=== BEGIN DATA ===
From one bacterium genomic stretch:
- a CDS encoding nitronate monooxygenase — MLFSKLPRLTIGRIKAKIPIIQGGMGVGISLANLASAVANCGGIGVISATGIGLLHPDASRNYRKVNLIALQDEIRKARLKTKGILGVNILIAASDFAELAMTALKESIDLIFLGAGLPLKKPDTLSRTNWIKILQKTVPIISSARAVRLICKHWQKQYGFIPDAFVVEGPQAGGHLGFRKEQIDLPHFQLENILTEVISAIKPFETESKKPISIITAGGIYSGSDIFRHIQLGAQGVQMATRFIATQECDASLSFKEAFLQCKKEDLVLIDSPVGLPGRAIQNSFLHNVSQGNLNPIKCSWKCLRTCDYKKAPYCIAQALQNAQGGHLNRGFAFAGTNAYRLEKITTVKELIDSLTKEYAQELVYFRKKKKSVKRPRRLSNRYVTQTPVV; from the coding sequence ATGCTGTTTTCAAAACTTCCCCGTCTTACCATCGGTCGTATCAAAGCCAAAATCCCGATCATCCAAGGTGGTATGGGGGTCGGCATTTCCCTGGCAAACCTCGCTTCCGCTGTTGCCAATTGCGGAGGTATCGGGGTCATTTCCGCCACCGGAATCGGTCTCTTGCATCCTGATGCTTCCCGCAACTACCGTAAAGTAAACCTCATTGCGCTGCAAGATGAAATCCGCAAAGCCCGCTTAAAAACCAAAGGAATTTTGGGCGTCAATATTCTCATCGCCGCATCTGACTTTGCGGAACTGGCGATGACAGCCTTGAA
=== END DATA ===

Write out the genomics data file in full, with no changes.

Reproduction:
From one bacterium genomic stretch:
- a CDS encoding nitronate monooxygenase — MLFSKLPRLTIGRIKAKIPIIQGGMGVGISLANLASAVANCGGIGVISATGIGLLHPDASRNYRKVNLIALQDEIRKARLKTKGILGVNILIAASDFAELAMTALKESIDLIFLGAGLPLKKPDTLSRTNWIKILQKTVPIISSARAVRLICKHWQKQYGFIPDAFVVEGPQAGGHLGFRKEQIDLPHFQLENILTEVISAIKPFETESKKPISIITAGGIYSGSDIFRHIQLGAQGVQMATRFIATQECDASLSFKEAFLQCKKEDLVLIDSPVGLPGRAIQNSFLHNVSQGNLNPIKCSWKCLRTCDYKKAPYCIAQALQNAQGGHLNRGFAFAGTNAYRLEKITTVKELIDSLTKEYAQELVYFRKKKKSVKRPRRLSNRYVTQTPVV; from the coding sequence ATGCTGTTTTCAAAACTTCCCCGTCTTACCATCGGTCGTATCAAAGCCAAAATCCCGATCATCCAAGGTGGTATGGGGGTCGGCATTTCCCTGGCAAACCTCGCTTCCGCTGTTGCCAATTGCGGAGGTATCGGGGTCATTTCCGCCACCGGAATCGGTCTCTTGCATCCTGATGCTTCCCGCAACTACCGTAAAGTAAACCTCATTGCGCTGCAAGATGAAATCCGCAAAGCCCGCTTAAAAACCAAAGGAATTTTGGGCGTCAATATTCTCATCGCCGCATCTGACTTTGCGGAACTGGCGATGACAGCCTTGAA